You can become certified by taking and passing an exam provided by the AHDI. The organization offers two types of certifications for medical transcriptionists: Registered Healthcare Documentation Specialist (RHDS) and Certified Healthcare Documentation Specialist (CHDS).
The exams include multiple choice questions covering the processes, ethics, systems, and terminology needed as a medical transcriptionist. They also include questions in which test takers will listen to an audio clip and transcribe portions of the recording.
What Can I Earn?
Medical transcriptionists earn a median annual salary of $35,270, according to the U.S. Bureau of Labor Statistics. Salaries can differ by state, region, and workplace setting.
Of course, experience plays into a medical transcriptionist income.
Earning a certification can also impact both salary and the jobs for which you are qualified. A MT certification, such as RHDS, can make you more competitive for jobs. This is especially true for those who are hired directly by a medical organization, as opposed to a scribe working for a third-party contracting company.
Some medical transcriptionists are paid according to how many transcriptions they produce. In this case, increasing your accuracy and typing speed can increase your pay.
Median Salary: $35,270
Top 10%: $55,220
Projected job growth: -2.2%
|State||Median Salary||Bottom 10%||Top 10%|
|District of Columbia||$30,610||$29,690||$52,740|
Source: U.S. Bureau of Labor Statistics (BLS) 2020 median salary; projected job growth through 2029. Actual salaries vary depending on location, level of education, years of experience, work environment, and other factors. Salaries may differ even more for those who are self-employed or work part time.
Salary by State
While the amount you can earn varies from position to position, average salaries vary among states, too. These are the five top-paying states, according to BLS data.
Highest Paying Metro Areas
In general, metropolitan areas see higher median wages for medical transcriptionists.
When considering where to work, look at salaries as well as cost of living, as it generally costs more to live in a city.
These are the highest-paying metro areas in the U.S, according to the BLS.
|Metro Area||Median Salary|
|Hagerstown, Maryland-Martinsburg, West Virginia||$58,050|
|Lakeland-Winter Haven, Florida||$55,720|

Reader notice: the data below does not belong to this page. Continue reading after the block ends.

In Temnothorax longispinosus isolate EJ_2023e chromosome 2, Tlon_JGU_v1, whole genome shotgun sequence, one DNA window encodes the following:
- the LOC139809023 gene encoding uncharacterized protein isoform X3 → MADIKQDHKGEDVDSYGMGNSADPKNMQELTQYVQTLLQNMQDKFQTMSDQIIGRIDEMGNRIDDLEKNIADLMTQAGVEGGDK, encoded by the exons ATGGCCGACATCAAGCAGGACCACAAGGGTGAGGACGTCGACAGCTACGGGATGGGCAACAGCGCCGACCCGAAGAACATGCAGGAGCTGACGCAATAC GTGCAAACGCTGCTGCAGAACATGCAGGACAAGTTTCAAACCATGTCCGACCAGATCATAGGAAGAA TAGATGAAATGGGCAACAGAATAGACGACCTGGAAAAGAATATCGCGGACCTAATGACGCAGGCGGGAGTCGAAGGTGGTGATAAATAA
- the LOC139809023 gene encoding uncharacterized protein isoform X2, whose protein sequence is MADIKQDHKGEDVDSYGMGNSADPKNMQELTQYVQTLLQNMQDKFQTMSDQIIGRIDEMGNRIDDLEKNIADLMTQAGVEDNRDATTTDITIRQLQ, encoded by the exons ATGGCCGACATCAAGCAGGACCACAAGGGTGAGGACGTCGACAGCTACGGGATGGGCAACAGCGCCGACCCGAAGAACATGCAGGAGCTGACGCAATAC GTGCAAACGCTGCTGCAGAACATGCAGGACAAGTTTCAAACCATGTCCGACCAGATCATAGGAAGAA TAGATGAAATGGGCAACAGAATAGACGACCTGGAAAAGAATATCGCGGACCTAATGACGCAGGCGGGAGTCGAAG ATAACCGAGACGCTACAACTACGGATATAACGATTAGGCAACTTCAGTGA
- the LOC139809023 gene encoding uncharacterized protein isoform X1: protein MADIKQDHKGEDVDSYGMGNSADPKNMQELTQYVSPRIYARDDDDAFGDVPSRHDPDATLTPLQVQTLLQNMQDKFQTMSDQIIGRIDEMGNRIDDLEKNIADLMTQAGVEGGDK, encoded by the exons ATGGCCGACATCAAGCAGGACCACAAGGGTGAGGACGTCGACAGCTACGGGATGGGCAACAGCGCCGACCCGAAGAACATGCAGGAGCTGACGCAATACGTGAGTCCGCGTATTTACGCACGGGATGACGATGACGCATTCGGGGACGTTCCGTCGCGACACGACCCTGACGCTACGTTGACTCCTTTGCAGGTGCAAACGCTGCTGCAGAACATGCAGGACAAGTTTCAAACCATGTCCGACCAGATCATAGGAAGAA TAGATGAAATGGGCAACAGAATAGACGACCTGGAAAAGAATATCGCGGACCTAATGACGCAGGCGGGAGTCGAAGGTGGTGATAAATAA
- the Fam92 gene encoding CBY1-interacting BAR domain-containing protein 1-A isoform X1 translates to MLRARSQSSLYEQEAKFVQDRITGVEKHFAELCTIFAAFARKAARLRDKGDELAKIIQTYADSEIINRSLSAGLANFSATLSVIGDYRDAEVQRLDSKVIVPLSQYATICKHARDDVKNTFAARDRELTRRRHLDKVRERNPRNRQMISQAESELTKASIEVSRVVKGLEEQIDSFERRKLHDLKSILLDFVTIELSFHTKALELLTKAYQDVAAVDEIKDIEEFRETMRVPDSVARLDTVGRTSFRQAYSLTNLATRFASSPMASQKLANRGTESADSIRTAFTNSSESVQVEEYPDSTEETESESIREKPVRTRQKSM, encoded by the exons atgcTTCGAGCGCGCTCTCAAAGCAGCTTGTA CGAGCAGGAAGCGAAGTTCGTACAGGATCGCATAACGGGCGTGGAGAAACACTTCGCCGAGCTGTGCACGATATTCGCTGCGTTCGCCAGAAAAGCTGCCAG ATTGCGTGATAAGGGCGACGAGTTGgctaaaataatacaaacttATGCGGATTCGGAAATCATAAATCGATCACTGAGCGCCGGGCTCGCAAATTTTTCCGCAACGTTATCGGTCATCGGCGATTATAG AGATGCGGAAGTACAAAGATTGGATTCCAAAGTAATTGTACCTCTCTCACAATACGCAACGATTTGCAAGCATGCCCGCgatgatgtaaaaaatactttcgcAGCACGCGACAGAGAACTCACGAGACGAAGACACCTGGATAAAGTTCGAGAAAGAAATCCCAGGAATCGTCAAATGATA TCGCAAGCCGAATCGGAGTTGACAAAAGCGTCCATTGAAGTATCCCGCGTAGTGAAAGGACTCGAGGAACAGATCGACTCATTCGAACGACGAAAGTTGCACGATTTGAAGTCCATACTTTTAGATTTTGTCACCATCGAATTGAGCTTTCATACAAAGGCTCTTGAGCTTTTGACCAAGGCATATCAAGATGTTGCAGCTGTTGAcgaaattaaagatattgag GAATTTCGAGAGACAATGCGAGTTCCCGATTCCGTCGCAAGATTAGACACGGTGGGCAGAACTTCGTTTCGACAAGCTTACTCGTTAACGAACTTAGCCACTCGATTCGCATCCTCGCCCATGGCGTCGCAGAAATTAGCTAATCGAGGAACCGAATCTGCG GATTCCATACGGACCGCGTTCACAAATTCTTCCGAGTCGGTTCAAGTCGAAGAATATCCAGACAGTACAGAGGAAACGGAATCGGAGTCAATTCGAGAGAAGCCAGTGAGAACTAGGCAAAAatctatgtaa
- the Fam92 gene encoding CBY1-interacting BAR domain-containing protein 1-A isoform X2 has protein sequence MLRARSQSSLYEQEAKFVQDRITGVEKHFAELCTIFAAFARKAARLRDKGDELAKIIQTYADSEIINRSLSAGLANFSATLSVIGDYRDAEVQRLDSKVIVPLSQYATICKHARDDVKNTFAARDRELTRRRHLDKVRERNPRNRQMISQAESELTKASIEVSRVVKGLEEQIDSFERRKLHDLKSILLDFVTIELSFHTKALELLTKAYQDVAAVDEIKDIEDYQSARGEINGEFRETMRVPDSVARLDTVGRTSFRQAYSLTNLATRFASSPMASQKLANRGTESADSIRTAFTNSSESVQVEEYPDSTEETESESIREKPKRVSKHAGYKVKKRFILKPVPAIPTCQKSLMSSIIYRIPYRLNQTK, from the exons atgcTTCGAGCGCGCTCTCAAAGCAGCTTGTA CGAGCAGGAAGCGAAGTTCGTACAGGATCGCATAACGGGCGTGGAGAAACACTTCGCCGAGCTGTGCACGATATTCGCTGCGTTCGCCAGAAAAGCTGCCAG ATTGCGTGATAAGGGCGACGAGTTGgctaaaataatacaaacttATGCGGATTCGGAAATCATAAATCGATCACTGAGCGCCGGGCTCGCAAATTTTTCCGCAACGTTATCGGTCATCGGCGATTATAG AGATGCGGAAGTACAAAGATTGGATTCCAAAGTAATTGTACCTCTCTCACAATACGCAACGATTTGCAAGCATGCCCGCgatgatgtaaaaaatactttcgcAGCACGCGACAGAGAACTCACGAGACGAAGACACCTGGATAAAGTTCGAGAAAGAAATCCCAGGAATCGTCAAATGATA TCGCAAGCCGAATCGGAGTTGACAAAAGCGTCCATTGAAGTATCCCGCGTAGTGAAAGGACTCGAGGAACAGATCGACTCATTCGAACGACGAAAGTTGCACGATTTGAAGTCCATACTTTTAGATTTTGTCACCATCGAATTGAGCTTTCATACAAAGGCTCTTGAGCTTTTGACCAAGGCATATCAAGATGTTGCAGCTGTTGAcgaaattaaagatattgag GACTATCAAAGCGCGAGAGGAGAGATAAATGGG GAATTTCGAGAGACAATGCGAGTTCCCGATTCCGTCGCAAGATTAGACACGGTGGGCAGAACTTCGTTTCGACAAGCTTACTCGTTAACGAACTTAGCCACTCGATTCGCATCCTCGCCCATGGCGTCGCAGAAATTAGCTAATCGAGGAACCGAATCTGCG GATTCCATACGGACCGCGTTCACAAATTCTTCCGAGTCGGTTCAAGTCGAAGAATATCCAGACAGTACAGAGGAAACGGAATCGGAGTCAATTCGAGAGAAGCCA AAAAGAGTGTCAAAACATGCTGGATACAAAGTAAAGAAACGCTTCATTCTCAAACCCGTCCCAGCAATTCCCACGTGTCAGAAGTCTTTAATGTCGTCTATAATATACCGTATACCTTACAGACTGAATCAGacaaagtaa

|Port St. Lucie, Florida||$54,410|
|San Diego-Carlsbad, California||$54,280|
Salary by Workplace
Medical transcriptionists work in a variety of healthcare-related settings. Pay can vary by workplace, too.
This is how different settings stack up in terms of salary, based on information provided by the BLS.
|Work Setting||Median Salary|
|Medical and diagnostic laboratories||$42,070|
|Administrative and support services||$29,730|
Medical Transcriptionist Job Outlook
Overall, the BLS projects a 2% decline in medical transcriptionist jobs by 2029. Technology is drastically changing the field of medical transcription. At the same time, the aging population in the U.S. and the prevalence of chronic health conditions is increasing the demand for and quantity of care.
These two factors result in a push-pull on the future of medical transcription.
On the one hand, advances in speech-recognition technology enable doctors and other providers to dictate directly into these platforms, which create a transcription automatically. This method appeals to some organizations, but it is prone to mistakes.
On the other hand, medical transcriptionists make a strong business case for using a human scribe. They point out that doctors can spend as much time on paperwork, including medical notes, as they do with patients. “Doctors can spend a significant amount of time documenting on computers. That takes away from time spent with patients and the number of patients they’re able to see,” explains Miazi.
Some organizations continue to use, or even ramp up their use of, medical transcriptionists for this reason: Helping care providers become more efficient impacts revenue and can make medical organizations more profitable.
The bottom line is that while many medical organizations are transitioning to technology-based documentation, others continue to work with medical transcriptionists.